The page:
14. section XI Waves and Particles
    (pp. 173-188)

    At first thought, it might seem that waves and particles have next to nothing in common. Waves are spread out over space and have nebulous boundaries. You can’t say that a wave is “at that spot.” Particles, by contrast, are little nuggets with well-defined boundaries—or perhaps, if they are leptons or quarks, with no physical extension at all. Particles have mass. We don’t usually assign mass to a wave. Waves are characterized by wavelength, frequency, and amplitude, concepts that have no obvious counterpart for particles. Waves can diffract (bend around corners) and interfere (reinforce or cancel one another), behaviors...

  15. section XII Waves and Probability
    (pp. 189-206)

    I have referred earlier to the role of probability in quantum physics—for instance, that an electron has a certain chance to be found at various places within an atom, or that a photon passing through a double slit has a certain chance to land at various spots. Something called the wave function controls this probability. A wave function gives an amplitude, a measure of how strongly a wave deviates from a zero value, either positively or negatively. This is analogous to how much water surface deviates, upward or downward, away from its normal level as a wave passes by....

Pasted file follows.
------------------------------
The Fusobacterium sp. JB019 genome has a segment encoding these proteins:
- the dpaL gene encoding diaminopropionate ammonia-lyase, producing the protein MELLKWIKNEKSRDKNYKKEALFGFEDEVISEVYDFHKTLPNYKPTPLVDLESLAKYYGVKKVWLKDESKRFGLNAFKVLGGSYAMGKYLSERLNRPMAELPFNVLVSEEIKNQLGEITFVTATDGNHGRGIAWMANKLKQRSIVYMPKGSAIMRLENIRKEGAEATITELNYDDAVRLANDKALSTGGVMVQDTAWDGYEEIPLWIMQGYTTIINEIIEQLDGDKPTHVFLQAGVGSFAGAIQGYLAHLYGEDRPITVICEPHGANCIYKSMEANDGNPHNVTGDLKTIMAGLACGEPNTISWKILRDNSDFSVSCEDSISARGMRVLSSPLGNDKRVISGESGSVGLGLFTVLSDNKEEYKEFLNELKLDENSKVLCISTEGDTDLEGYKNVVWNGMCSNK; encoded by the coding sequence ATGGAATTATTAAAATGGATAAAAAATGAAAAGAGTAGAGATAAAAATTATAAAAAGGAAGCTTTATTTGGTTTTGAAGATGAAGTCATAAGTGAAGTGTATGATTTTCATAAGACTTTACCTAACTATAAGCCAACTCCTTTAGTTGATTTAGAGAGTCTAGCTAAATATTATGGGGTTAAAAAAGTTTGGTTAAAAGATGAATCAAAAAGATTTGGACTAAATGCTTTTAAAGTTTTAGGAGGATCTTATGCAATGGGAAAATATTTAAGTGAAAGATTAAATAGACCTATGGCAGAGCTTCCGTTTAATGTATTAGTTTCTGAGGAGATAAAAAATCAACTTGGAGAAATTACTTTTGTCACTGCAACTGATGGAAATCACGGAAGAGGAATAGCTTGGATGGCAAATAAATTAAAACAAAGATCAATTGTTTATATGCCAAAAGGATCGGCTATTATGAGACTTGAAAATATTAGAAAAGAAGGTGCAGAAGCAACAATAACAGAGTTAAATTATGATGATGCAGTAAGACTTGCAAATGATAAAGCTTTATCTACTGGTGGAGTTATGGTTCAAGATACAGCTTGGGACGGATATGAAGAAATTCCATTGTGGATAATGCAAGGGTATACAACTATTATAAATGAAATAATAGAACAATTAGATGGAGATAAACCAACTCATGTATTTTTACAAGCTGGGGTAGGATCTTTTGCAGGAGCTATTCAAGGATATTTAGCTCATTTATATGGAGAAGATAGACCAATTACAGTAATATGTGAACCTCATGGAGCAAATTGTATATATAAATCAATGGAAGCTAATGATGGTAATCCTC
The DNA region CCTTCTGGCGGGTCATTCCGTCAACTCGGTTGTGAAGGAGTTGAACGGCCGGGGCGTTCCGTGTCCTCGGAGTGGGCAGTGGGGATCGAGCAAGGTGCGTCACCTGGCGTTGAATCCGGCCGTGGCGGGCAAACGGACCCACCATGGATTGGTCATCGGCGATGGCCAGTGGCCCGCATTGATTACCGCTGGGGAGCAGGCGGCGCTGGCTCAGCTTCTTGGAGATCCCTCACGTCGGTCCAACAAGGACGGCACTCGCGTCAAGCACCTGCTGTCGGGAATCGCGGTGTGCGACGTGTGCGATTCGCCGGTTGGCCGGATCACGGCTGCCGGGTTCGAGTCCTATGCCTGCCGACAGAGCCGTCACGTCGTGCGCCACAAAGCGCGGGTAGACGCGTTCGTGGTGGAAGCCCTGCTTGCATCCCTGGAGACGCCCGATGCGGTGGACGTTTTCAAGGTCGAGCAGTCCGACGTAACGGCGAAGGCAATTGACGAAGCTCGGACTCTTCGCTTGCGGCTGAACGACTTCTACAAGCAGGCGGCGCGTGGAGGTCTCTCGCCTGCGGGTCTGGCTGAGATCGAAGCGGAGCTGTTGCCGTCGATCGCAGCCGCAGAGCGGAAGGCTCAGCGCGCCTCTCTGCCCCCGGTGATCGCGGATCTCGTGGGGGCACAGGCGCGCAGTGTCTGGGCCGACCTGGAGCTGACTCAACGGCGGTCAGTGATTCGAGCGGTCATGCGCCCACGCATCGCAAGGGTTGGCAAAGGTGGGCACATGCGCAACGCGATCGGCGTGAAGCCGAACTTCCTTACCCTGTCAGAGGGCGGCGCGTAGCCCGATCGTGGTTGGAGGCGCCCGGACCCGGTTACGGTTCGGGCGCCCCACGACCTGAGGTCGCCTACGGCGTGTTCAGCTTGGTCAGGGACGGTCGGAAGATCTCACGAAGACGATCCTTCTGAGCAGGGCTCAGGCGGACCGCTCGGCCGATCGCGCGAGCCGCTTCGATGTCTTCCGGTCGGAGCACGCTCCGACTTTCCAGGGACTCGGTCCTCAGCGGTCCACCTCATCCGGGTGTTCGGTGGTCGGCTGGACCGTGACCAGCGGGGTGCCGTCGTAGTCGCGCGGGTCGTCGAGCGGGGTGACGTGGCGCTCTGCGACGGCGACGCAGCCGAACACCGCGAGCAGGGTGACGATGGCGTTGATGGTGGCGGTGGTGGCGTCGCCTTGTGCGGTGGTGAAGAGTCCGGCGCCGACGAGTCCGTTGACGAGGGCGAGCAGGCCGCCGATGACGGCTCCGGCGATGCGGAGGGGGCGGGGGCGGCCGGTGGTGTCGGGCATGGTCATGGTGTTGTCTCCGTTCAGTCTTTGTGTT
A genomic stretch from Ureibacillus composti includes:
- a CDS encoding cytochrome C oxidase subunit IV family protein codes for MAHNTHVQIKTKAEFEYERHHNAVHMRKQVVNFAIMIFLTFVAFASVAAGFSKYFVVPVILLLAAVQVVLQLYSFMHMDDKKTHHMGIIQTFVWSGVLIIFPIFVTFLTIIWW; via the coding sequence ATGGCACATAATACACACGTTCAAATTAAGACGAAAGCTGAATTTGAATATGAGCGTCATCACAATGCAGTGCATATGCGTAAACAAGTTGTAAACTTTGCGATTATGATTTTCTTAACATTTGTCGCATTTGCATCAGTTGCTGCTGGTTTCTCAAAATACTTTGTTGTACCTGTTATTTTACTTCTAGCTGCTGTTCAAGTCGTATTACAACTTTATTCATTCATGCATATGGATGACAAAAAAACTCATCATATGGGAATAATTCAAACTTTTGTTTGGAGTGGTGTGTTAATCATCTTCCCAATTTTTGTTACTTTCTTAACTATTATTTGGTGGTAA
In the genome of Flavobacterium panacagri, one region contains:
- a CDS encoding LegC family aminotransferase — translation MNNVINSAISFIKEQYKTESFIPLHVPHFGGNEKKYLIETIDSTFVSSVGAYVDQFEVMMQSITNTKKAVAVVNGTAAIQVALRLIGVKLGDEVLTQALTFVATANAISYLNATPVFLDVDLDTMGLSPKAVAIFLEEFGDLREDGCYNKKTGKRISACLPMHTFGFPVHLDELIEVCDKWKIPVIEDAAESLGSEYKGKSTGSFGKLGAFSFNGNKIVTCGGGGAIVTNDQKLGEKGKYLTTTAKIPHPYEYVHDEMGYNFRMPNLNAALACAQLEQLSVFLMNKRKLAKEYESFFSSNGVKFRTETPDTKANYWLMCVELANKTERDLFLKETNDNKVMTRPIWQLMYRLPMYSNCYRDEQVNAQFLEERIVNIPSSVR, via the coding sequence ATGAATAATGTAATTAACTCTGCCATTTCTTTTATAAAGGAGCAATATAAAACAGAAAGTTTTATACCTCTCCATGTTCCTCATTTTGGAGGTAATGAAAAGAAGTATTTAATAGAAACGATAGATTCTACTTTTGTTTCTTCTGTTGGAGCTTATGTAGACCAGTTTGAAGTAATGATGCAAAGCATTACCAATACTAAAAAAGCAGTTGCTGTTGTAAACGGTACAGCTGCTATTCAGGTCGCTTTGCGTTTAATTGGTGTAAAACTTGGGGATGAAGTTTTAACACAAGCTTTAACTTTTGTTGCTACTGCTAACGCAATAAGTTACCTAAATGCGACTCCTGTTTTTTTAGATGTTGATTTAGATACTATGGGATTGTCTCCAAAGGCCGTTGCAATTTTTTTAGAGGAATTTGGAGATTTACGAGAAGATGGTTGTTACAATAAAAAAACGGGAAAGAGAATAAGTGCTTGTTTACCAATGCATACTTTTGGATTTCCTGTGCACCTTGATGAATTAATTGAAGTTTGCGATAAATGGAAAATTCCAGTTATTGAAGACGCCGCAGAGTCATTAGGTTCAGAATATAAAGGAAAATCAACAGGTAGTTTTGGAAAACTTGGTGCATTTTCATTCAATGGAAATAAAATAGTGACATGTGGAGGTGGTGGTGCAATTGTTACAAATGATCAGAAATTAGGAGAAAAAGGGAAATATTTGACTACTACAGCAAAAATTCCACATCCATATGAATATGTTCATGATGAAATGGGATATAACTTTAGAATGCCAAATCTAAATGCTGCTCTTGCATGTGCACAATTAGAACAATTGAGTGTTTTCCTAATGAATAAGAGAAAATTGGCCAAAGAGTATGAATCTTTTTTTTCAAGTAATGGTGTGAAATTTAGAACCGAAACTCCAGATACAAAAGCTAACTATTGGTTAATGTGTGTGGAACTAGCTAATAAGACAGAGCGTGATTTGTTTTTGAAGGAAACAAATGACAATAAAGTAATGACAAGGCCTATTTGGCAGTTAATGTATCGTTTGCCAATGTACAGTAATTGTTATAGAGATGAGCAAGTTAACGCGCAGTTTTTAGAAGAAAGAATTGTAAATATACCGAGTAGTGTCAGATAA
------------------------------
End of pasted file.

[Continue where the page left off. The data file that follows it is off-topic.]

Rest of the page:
16. section XIII Quantum Physics and Technology
    (pp. 207-227)

    The short answer to the question is “Electrically.” Charged particles can be made to go faster by electric forces.* Magnetic forces change their direction without changing their speed. Cathode ray tubes make use of these facts. Within such a tube, electrons are accelerated to high speed by electric forces, then steered to points on the screen by magnetic forces. Particle accelerators also make use of both kinds of force. In a so-called circular machine (they are not exactly circular), particles—most often protons—are steered around a loop by magnetic forces and pushed to higher and higher energy by pulses...

  17. section XIV Quantum Physics at Every Scale
    (pp. 228-243)

    Black holes were named (by John Wheeler, in 1968), taken seriously, explored theoretically, and finally identified in nature, all without invoking quantum physics. They seemed to be wholly classical objects. Actually, Wheeler at one point hoped that quantum physics would save the world from black holes. He said that he did not want to believe in these strange entities in which matter and energy are crushed to a point (a “singularity”). He hoped that some attribute of quantum physics at the subatomic scale could put a stop to the collapse and prevent it from being total. Perhaps, he thought, a...

  18. section XV Frontiers and Puzzles
    (pp. 244-264)

    Most of the quantities we deal with come with a unit: 6 feet, 3 miles, 2 days, 5 pounds, 40 watts. Change the unit and you change the number. Six feet is 2 yards; 3 miles is 4.83 km; 2 days is 48 hours; and so on. But some numbers are “pure,” or dimensionless. The number of sides on a die is six, no matter in what units you measure the size or the weight of the die. And the ratio of two quantities with the same unit is also dimensionless. If it is fourteen miles to your aunt’s house...

  19. Appendix A
    (pp. 265-270)
  20. Appendix B
    (pp. 271-274)
  21. Acknowledgments
    (pp. 275-276)
  22. Index
    (pp. 277-292)